RESURRECTION AND CONVERSION

3rd Sunday of Easter           

            Ten years ago, a group of former parishioners asked me to facilitate their overnight recollection. It was originally scheduled before the Holy Week. And they wanted me to dwell on the theme of metanoia – repentance and conversion. But it was moved three weeks after – so it was already Easter.

            Just week before the rescheduled recollection I was told that they wanted to change the topic. So, I had to ask why. And the answer I got was this: “Father, hindi na bagay ‘yung topic na ‘metanoia’ kasi Easter season na – pang-Lent lang iyon.” All I could say was: “Seasonal pala ang repentance.”

            I am sure many of us have the same thinking and feeling: that the topic of repentance is only good for Lent. However, metanoia is not just a “Lenten thing.” The call to sincere repentance and constant conversion is an “all-season calling” that we must respond to.

            Interestingly enough, today’s scriptural readings from the Acts of the Apostles and from Luke’s Gospel effect a correlation between Jesus’ resurrection and the theme of repentance and conversion. Peter, in the first reading, after talking about the fulfillment of the prophecy on Christ’s resurrection, tells the people, “Repent, therefore, and be converted that your sins may be wiped away.” While in the gospel reading, the risen Christ also talks about preaching “repentance, for the forgiveness of sins.”

            The biblical word for repentance or conversion is ‘metanoia’ which can be defined as “going beyond the mind that you have.” Metanoia implies changing the way we think and see. It goes to the level of our attitude. And somehow it exhorts us: “Think differently. Change your perspective. Shift your paradigm.”

            I’d like to borrow the commentary of Bishop Robert Barron: “In light of the resurrection we know that God’s deepest intention for us is life and life to the full.” “In light of the resurrection we know that God does not intend death to have the final word.” “In light of the resurrection, therefore, we have to stop living in the space of death.” “We have to stop living in a world dominated by death and by the fear of death.”

            Bishop Barron talks about a “death-haunted consciousness” which breeds a “perpetual fear” in us. It is the attitude or mentality which makes someone say: “Because I am going to die, I must get all the things I want… I must get all the best for myself… I must spend my life fulfilling my dreams and ambitions.” “Because I am going to die, I must live my life for myself… I must not spend it living and dying for others, I must not waste it taking care of others’ needs.” “Because I am going to die, I must indulge myself… I must give to myself everything I deserve… I must enjoy all sorts of leisure and pleasure now.” “Because I am going to die, I must put myself in a position of wealth and security, of power and influence, of prestige and privilege, of comfort and convenience. “Because I am going to die, I am going to get you before you get me!” There is something about the fear of death that conditions all our thoughts, feelings and actions.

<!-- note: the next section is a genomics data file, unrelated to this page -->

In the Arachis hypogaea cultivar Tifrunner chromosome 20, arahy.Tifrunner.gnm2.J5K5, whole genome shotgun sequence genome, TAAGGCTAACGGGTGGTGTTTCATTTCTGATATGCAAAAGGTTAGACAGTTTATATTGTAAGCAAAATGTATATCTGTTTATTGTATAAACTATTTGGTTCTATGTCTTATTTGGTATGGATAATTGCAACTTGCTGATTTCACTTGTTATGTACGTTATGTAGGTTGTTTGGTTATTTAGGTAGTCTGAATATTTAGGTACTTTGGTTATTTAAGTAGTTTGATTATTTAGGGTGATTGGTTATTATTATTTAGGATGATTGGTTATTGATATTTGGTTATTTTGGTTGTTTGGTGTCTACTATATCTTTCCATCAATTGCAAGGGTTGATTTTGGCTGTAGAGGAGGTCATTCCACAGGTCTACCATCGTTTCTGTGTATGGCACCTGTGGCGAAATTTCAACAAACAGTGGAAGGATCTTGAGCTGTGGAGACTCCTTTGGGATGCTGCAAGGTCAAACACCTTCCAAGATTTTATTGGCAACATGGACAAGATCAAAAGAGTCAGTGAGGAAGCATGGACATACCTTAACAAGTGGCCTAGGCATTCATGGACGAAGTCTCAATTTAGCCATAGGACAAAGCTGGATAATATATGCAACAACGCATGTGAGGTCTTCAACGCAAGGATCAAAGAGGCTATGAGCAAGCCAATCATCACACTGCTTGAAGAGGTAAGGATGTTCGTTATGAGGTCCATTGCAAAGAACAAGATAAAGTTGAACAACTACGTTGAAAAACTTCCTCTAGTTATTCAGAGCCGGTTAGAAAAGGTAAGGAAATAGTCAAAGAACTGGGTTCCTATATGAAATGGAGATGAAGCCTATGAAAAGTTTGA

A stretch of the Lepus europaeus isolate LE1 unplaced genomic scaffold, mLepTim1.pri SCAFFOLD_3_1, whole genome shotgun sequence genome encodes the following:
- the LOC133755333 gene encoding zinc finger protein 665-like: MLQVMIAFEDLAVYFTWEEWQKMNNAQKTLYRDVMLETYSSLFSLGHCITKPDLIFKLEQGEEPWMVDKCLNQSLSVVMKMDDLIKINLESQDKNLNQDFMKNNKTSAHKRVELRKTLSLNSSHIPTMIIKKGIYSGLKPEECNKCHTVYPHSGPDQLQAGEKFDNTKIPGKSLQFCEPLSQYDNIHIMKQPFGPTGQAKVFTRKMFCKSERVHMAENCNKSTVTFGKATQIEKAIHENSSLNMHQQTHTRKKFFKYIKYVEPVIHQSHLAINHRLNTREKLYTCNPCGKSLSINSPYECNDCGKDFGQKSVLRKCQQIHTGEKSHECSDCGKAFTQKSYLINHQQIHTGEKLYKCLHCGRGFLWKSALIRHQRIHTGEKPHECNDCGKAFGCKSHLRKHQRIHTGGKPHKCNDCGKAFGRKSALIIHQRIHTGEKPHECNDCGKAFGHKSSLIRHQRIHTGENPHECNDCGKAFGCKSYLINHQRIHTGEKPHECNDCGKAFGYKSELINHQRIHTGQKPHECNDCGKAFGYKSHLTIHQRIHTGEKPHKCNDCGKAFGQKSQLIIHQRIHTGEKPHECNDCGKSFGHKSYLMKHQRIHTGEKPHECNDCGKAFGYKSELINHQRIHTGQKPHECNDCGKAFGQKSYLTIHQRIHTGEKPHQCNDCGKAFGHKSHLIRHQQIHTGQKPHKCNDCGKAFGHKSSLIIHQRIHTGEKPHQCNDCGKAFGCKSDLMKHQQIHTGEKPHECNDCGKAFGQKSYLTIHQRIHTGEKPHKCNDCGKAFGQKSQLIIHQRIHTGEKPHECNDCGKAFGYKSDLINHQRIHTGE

This is what Bishop Barron calls the “space of death” that we must leave behind, especially this Easter, because it makes us live for ourselves only. It forces us to work to death in order to get everything we want. It conditions us to accumulate things we do not need. It seduces us to have more of more. Thus, it makes us fearful and insecure – haunted by the thought that we do not have enough or we will not have enough, that we will run out of possessions, that others have more than we do. It makes us live as if the protection of our little egos were the number one concern of our existence.

            Contrary to that, Easter calls us to live in the “space of life.” It is a much bigger and more open space in which we can live in a more relaxed manner. We are called to live with a “life-permeated consciousness” – to live truly believing that God is God, and God’s intention for us is life and life to the full. Living in this space of life is letting God be God in our life… Letting the power of the resurrection transform our life… Letting the risen Lord change the way we live.

            May this Easter season be a moment of metanoia for us – a time of true repentance and constant conversion.      Let us ask the risen Lord to change the way we think, see and act… that we may move from the space of death to the space of life.

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